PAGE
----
Lawyers and Social Media: Can Legal Advice be Crowdsourced?

Volume 38 Number 1


About the Authors

Jordan Furlong is an Ottawa-based senior consultant with Stem Legal Web enterprises. He advises lawyers and law firms on the creation and distribution of online content through websites, blogs and social media, as well as on media and communications strategy generally.

EDITED BY Steve Matthews Web 2.0 column editor Steve Matthews is a principal of Stem Legal Web enterprises. He helps law firms with Web development, publishing and strategy.  Steve blogs at


There’s an old Peanuts cartoon in which Charlie brown, standing at home plate dressed in full baseball gear and wielding a bat, is surprised to see a football come whistling towards him. The caption reads: “Just when you think you’ve learned how to play the game, someone changes the rules.”

This is a familiar feeling for lawyers, whose grasp of and willingness to trust a given technology seems to arrive just as that technology starts to fade away or morph into something new. It took lawyers years to accept email; now we cling to it as our primary communication and collaboration vehicle when newer and better tools are available. Firms still send print and email newsletters long after other organizations have taken up blogging.

Are we now seeing the same thing happening in social media? Some lawyers are just now getting used to the idea of building their profile and promoting their expertise through social media—publishing expert content on blogs and distributing that content through services like Twitter, LinkedIn, Facebook and Google+. These lawyers use social networks as a means to the end of their personal business development.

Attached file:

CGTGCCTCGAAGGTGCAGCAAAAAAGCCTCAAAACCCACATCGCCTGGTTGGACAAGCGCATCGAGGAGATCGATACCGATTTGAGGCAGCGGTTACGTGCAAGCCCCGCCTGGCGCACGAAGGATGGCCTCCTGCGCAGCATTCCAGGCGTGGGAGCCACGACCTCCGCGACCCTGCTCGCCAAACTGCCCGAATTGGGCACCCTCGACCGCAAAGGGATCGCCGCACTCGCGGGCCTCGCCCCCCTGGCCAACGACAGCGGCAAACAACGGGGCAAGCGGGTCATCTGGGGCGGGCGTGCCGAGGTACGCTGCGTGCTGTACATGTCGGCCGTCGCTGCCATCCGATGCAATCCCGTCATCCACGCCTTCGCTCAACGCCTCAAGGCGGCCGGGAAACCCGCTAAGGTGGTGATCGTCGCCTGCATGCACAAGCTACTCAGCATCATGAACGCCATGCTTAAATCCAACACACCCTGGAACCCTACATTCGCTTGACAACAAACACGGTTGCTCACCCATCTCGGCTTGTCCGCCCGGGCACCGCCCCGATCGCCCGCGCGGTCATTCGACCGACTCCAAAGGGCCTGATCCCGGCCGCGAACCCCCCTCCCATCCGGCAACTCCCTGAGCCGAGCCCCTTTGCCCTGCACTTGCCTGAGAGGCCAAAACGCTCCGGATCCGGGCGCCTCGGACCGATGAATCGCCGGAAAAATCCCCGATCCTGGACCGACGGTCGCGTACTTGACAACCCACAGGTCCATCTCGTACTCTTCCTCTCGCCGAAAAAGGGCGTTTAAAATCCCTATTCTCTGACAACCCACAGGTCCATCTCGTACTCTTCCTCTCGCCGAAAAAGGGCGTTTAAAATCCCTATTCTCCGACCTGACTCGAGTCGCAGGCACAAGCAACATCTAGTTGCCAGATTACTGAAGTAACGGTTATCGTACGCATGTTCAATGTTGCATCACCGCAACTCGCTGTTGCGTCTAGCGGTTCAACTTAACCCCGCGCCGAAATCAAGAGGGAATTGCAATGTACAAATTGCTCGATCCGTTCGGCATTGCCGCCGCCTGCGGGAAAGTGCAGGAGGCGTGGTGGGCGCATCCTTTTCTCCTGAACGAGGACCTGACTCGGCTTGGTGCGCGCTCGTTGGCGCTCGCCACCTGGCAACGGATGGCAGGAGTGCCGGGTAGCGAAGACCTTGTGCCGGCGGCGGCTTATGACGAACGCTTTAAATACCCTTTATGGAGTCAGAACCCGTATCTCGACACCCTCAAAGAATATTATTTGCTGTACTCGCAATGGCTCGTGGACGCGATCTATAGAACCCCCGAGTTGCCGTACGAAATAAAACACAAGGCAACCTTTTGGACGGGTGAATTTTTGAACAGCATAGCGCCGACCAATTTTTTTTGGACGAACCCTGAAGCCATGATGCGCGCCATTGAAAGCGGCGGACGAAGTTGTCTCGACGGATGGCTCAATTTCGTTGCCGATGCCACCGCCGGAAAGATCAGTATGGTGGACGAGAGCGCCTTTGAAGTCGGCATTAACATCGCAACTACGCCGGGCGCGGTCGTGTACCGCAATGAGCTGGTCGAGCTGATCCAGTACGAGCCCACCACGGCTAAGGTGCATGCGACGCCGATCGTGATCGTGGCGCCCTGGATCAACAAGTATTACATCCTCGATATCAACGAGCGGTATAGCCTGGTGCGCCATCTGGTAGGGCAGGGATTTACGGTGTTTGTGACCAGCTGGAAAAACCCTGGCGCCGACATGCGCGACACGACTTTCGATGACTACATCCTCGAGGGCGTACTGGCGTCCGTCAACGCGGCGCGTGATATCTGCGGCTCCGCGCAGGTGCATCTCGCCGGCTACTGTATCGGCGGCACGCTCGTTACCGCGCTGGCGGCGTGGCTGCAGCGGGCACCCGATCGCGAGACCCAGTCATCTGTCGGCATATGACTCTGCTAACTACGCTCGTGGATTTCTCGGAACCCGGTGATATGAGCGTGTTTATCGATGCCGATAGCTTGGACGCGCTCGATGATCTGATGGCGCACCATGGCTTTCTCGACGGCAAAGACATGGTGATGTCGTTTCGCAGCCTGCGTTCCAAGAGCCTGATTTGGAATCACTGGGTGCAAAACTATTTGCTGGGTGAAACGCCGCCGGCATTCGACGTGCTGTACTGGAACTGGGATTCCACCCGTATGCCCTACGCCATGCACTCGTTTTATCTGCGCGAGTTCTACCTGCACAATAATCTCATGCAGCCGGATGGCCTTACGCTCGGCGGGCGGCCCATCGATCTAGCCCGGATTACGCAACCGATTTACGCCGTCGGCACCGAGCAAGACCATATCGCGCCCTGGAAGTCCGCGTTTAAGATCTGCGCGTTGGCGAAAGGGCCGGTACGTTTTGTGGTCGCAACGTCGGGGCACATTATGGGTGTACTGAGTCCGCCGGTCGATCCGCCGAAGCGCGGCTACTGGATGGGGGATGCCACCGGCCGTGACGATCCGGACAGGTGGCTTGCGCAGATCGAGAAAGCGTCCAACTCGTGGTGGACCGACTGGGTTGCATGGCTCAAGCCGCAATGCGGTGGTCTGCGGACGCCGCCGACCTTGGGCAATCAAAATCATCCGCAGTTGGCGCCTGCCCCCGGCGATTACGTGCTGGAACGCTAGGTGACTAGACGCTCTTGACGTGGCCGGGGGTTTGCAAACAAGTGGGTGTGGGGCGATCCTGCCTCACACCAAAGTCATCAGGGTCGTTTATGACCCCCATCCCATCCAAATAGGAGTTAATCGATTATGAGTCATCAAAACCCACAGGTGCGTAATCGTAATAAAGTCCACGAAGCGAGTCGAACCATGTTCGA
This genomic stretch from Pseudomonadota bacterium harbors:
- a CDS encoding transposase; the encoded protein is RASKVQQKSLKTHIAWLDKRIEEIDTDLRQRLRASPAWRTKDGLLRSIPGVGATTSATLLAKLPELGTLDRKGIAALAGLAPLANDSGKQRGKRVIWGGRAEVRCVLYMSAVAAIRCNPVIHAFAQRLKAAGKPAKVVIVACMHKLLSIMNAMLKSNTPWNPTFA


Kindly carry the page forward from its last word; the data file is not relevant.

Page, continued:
Now emerging, however, are social media services that exist primarily to serve clients, not lawyers. Websites like LawPivot and social platforms like Quora, for example, invite users to pose legal questions and offer lawyers the opportunity to answer those questions at no charge in hopes of creating a relationship with the questioner that might lead to a paying relationship down the road. That’s a whole new way to do business for law firms.

The distinction in purpose between a lawyer’s blog and a service like LawPivot is crucial. When a lawyer publishes and distributes information via social networks, she is providing general information to promote her credentials. When a member of the public uses LawPivot, he is asking a specific question and he wants an actionable answer. In the former case, lawyers advance their immediate interests by providing clients something that might be useful later; in the latter case, the roles are reversed.

Can LawPivot, Quora, and similar Q and A services succeed? That depends on multiple factors outside anyone’s knowledge and control. But there are immediate implications for lawyers who use these services—implications that also shed some light on how far and in which direction this trend can take us.

It’s trite to observe that whenever a lawyer answers a legal question in any but the most vague terms, a relationship materializes between the lawyer and the questioner, because the lawyer has provided information upon which the questioner will rely and act. There are, of course, multiple traps lying in wait for the lawyer in such a situation. She might provide an answer based on incomplete or inaccurate information, but that will be no defense against a malpractice claim. Depending on the lawyer’s jurisdiction and its regulators’ view of such matters, there might be unauthorized practice of law implications. There are also professional insurance implications: Would this be covered?